Thanks Bekki, and I agree. People will tend to treat others with more respect than they do their own family. It's sad but I've seen it a lot. When looking for a mate, young people should keep that in mind. ;-)

beckylevine said...

Your family sounds so much like mine. And I love your weaving of the family ties around your heroine. I just started working out a timeline for my book--of the generation before AND my heroine's own timeline. Amazingly interesting stuff comes out of the process.

LK Hunsaker said...

Becky, I'll be interested in hearing how your timeline works out. Is this something you always do? Yes, it is a great exercise, even if you don't end up putting much of it in the book physically.

Thanks for coming by!

Kathleen O said...

The woman in our family always seem to be the strong ones. from my great-grandmother down to nieces. We are all strong in our own fashion. Though my mother would to some seem on the weakerside, she has a stong stubborn streak that makes her strong. I think I am the least stong of all the woman in the family, but some would argue with me. I guess it is because I have been the only one in the family never to marry that make me seem strong, and have always been independent.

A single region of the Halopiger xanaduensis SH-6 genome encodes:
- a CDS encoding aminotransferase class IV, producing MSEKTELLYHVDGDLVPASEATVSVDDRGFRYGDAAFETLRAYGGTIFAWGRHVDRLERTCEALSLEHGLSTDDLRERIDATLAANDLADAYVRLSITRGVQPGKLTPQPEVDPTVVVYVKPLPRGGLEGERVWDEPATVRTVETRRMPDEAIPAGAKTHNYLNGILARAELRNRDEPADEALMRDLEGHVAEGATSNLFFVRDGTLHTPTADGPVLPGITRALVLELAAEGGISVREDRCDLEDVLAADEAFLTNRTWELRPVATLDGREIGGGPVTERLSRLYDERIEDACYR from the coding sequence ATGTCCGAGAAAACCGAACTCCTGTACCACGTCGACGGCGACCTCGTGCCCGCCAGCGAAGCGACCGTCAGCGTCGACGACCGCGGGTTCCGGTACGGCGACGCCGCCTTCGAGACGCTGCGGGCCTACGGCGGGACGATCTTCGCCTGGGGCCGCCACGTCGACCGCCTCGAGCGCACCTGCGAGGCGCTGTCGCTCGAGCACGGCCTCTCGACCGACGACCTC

Our stenghts come in many shapes and forms and the way in which we handle it makes us maybe seem stronger than we are.
Does this make sense?

LK Hunsaker said...

By the way, a small correction:

Penultimate should be ultimate (no pen attached) *blush* One of the amazing women in my family pointed that out.

LK Hunsaker said...

Kathleen, it makes perfect sense. And I think it's common for others to see as as stronger than we see ourselves. I've often scratched my head at someone talking about how strong I am, often when I'm at "want to scream" point. ;-) But yes, sometimes just getting through today and trying again shows incredible strength.

Savanna Kougar said...